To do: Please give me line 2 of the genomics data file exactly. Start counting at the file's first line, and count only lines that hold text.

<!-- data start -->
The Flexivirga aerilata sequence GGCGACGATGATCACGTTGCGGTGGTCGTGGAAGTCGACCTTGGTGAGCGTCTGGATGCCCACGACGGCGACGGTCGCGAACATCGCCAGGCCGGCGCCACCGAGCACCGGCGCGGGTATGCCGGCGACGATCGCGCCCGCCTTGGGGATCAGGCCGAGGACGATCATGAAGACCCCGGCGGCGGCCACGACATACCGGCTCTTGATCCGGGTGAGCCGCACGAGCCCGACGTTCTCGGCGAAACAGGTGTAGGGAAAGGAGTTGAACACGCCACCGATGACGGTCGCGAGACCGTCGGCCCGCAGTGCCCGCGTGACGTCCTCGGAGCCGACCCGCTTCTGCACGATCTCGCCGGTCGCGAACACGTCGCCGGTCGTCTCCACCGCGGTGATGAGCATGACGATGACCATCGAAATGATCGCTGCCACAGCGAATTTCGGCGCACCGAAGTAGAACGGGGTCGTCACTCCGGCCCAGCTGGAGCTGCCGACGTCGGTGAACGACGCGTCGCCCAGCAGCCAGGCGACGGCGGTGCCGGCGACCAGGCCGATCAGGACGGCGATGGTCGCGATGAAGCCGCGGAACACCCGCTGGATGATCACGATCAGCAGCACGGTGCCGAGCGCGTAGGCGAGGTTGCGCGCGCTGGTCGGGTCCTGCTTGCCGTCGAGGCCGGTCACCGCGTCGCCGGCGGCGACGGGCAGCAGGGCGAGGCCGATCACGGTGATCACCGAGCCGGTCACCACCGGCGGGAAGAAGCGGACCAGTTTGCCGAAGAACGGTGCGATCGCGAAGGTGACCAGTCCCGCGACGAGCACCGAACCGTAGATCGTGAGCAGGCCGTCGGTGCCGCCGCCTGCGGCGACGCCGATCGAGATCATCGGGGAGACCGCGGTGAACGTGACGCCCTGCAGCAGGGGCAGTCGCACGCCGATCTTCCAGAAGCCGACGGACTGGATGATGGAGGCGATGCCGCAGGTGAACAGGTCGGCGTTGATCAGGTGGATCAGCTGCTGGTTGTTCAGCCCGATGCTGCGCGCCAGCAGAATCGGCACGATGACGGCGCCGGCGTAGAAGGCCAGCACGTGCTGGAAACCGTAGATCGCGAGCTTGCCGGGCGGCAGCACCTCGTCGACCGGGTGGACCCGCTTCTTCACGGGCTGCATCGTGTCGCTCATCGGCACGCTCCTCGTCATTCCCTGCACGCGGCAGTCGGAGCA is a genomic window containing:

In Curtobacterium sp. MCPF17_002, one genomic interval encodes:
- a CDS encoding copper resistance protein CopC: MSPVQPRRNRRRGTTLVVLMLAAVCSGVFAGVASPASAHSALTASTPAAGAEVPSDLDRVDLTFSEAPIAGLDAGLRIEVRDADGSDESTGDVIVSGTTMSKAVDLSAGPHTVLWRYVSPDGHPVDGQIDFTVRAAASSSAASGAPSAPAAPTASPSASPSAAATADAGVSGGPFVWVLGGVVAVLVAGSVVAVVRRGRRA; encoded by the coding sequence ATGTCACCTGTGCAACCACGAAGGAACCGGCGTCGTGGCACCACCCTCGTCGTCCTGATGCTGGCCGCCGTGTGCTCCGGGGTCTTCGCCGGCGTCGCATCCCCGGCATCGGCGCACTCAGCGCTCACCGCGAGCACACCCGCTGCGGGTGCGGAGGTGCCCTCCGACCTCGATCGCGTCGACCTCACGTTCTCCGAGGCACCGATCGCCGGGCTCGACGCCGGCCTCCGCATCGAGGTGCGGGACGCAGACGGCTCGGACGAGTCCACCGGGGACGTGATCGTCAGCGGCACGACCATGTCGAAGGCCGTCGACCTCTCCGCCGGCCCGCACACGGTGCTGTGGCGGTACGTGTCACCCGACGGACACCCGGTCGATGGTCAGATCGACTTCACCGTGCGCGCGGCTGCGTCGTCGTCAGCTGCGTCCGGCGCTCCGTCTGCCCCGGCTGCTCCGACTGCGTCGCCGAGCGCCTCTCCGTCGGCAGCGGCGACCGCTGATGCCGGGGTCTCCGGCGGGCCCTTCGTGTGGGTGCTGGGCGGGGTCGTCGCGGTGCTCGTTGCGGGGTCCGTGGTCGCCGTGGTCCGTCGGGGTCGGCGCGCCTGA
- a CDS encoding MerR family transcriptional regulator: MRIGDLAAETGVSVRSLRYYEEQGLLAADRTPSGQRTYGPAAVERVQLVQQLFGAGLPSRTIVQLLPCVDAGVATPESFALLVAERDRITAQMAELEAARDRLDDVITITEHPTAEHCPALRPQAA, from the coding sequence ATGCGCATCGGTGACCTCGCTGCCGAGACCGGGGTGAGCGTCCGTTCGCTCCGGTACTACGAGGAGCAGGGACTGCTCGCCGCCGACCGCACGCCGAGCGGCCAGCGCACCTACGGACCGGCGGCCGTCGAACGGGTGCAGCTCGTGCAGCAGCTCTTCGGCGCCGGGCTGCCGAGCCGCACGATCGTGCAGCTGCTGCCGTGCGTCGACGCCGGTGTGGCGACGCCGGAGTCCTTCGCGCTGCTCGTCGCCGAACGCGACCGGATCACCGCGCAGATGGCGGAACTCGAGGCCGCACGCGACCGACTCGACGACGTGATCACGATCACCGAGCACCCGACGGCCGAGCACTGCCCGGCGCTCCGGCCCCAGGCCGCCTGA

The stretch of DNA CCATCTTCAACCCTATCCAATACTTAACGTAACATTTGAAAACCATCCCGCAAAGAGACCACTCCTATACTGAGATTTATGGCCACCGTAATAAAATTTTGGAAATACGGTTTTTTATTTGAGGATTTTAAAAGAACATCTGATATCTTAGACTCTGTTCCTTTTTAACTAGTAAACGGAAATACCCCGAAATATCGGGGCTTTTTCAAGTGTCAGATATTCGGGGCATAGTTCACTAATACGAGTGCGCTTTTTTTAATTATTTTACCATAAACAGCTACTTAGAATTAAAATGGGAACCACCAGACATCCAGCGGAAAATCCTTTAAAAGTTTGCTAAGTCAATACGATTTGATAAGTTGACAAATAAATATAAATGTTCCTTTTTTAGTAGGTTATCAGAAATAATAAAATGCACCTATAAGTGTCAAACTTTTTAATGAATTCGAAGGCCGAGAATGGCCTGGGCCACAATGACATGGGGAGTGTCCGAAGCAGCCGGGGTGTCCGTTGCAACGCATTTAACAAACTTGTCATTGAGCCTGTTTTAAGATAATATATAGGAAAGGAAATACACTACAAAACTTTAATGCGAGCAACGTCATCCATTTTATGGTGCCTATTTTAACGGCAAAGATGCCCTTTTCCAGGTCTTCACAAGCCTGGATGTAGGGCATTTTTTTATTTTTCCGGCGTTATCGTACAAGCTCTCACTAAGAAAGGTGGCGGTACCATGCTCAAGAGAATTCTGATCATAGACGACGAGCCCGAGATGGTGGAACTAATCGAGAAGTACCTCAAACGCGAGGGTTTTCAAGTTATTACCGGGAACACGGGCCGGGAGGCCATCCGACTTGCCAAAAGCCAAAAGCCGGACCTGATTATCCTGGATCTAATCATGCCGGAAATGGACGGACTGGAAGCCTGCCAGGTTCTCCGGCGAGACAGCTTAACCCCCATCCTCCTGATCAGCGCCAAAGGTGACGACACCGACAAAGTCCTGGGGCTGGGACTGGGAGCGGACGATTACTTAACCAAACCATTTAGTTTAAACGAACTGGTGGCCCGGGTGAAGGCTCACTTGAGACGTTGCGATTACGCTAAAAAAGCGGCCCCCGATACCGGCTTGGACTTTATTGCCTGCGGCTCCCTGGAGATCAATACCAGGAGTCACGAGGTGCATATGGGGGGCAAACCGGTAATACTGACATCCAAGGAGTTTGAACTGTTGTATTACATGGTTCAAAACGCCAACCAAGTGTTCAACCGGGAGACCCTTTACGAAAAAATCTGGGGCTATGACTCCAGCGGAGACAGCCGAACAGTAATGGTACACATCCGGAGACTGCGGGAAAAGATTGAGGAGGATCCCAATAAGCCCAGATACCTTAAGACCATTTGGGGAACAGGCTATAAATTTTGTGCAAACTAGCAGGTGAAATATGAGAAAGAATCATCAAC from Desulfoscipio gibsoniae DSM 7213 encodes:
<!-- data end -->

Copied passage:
In Curtobacterium sp. MCPF17_002, one genomic interval encodes: